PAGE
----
Let’s face it, the days of clearly defined roles & responsibilities are over. Very few jobs on the career ladder are single-minded in their approach and even the most varied of job still comes with surprises. The reason? Business is constantly evolving in order to get ahead of often just to remain in place.
At SimilarWeb, there’s a constant flurry of side projects to help move the company forward. These present amazing learning & career opportunities for those tasked with leading them (often not managers) but also come with a problem – ownership can be a nightmare!
Remember the dreaded group projects at university? Where you’re put in a team of 5 and typically 2 people do all the work, 2 people pretend to work and 1 person literally doesn’t show up – yet credit is evenly split? Yep, that’s what you want to avoid! Also if you don’t remember that being the dynamic, you were almost certainly one of the 2 people that pretended to work 🙂
Say hello to the RACI structure
They key to this beautiful management structure is:
- R → Responsible: Who is the one responsible for actually doing the task?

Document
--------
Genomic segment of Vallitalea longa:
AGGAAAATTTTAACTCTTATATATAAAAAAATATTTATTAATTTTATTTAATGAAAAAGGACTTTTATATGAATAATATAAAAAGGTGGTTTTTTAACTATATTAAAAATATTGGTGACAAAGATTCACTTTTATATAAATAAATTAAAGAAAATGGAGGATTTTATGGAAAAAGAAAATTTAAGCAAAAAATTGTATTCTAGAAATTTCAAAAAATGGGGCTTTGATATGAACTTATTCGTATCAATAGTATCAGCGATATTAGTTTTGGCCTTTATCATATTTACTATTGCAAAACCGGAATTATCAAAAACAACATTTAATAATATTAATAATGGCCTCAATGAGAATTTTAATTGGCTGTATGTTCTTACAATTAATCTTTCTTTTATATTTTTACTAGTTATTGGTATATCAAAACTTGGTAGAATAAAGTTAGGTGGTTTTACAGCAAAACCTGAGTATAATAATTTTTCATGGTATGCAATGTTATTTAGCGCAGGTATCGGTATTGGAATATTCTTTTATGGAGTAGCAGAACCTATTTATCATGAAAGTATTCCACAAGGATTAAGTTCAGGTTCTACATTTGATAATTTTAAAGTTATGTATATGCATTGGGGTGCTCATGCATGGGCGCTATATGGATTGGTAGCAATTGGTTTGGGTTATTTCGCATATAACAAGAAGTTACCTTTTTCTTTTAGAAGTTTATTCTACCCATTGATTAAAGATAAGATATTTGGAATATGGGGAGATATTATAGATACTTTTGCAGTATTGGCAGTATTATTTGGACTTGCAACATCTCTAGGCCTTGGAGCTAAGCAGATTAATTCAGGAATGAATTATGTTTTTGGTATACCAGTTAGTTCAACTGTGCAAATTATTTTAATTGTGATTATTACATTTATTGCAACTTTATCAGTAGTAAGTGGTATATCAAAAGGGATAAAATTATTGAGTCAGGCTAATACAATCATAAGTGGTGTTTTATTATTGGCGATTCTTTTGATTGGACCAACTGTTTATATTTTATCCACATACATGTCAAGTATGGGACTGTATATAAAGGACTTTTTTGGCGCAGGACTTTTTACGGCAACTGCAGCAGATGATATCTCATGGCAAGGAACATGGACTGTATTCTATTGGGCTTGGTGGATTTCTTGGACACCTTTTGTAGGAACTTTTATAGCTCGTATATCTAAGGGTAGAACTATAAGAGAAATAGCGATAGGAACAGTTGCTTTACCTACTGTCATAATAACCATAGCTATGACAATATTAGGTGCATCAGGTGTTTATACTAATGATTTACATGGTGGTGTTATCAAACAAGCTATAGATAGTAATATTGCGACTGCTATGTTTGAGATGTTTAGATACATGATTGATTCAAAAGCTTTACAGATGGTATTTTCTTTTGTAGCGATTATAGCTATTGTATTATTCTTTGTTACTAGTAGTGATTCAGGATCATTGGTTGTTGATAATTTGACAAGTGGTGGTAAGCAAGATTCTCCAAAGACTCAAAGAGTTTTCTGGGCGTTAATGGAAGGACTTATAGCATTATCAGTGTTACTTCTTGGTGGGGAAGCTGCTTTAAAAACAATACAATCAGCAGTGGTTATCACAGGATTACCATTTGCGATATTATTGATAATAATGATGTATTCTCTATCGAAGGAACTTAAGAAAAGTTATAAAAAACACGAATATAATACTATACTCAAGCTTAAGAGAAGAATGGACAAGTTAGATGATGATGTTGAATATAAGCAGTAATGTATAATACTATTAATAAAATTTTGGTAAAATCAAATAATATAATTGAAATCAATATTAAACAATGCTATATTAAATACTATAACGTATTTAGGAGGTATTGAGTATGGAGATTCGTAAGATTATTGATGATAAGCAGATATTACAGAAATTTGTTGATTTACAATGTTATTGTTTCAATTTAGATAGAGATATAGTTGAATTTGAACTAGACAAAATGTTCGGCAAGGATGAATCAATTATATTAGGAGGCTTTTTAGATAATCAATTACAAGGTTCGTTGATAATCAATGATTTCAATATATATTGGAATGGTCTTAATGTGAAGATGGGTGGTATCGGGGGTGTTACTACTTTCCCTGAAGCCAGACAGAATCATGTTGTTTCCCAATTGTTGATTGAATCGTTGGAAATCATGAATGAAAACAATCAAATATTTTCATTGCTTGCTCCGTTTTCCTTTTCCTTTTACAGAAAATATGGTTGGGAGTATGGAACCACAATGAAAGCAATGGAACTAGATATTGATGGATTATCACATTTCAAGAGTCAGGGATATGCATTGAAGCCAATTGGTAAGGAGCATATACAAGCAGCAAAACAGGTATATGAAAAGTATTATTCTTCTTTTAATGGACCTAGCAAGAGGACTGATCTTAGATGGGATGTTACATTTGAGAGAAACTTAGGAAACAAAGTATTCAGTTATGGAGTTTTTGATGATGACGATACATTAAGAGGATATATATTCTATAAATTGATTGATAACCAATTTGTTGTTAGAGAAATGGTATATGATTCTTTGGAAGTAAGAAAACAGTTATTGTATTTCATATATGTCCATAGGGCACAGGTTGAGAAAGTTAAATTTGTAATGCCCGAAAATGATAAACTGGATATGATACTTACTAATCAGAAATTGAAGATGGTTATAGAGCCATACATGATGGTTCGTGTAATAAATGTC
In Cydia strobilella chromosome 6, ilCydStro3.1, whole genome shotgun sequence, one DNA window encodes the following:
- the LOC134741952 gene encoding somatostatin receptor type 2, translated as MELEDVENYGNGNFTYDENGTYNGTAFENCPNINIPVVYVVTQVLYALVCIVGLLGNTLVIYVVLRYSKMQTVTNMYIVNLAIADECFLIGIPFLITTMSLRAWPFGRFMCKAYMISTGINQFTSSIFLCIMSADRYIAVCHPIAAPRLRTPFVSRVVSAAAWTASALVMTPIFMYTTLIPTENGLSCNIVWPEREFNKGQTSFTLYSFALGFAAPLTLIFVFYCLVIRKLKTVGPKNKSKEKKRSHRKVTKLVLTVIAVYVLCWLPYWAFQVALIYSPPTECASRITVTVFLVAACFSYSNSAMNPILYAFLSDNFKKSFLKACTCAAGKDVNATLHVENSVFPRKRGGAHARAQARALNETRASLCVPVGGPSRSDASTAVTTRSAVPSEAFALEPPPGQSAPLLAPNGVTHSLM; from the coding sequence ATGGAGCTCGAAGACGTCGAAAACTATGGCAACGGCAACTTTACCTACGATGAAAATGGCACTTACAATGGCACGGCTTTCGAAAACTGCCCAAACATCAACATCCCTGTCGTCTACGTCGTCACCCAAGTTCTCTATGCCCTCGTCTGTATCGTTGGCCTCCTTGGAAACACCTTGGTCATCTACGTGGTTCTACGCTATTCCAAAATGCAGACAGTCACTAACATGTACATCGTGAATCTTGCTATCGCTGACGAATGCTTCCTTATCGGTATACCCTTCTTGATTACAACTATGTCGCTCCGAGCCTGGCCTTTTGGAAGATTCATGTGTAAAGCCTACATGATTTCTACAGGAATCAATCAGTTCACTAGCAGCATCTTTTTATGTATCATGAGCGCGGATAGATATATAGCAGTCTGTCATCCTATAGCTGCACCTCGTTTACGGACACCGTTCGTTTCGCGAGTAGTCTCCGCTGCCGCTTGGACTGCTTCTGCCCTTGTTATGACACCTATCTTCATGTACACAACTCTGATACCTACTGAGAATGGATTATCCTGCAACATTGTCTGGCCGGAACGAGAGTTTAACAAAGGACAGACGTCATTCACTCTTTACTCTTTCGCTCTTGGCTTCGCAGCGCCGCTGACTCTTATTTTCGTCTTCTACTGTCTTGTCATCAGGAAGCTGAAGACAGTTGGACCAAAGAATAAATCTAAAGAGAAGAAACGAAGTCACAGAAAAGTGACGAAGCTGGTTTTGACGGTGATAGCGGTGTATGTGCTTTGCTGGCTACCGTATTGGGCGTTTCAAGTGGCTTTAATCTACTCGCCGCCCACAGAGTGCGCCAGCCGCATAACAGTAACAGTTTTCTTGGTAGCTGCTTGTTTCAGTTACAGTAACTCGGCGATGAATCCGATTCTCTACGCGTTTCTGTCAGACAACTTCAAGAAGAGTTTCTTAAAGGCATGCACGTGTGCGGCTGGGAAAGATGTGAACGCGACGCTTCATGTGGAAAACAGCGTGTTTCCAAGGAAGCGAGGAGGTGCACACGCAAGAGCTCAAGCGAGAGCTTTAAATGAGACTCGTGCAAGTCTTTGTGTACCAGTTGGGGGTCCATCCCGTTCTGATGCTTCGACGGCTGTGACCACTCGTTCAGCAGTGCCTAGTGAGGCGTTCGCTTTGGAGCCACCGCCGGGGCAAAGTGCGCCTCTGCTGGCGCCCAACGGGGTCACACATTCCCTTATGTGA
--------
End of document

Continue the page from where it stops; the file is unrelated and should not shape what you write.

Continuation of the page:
- A → Accountable: Who holds the ultimate accountability for the task?
- C → Consulted: Who should the person Responsible for the task consult about the task?
- I → Informed: Who should be simply Informed about the task?
So now looking at that grid, we can see that in our fictional scenario where I have an actual team of people on this blog… I’m both responsible and accountable for writing blogs and for the first couple I have to consult my editor and inform my SEO guru. I was also responsible for ignoring the instructions from my SEO tool and therefore I get to be accountable for wondering why nobody visits the blog!
Ignoring this really quite terrible fake scenario – you can see how taking a complex side project being worked on by people of multiple levels across multiple teams, this structure can quickly become amazing! It’s such a powerful tool for any for of project that it can also be used in matrix style management structures (dotted lines and completely flat structures) to keep R&R clearly defined.
I score this productivity hack as:
If you want to avoid confusion on multi-stakeholder tasks then this is the tool for you! It’s instantly clear who does what so Habit Forming is a clear perfect score. Setup is simple enough and they get easier to make the more you do. It’s completely free and it sets everybody up for maximum productivity! This framework becomes the second system to hit the magical 5/5 score (the first was the email system that changed my life!).
H/T to Aaron Friedman and his blog Digital Highrise for suggesting I wrote this post.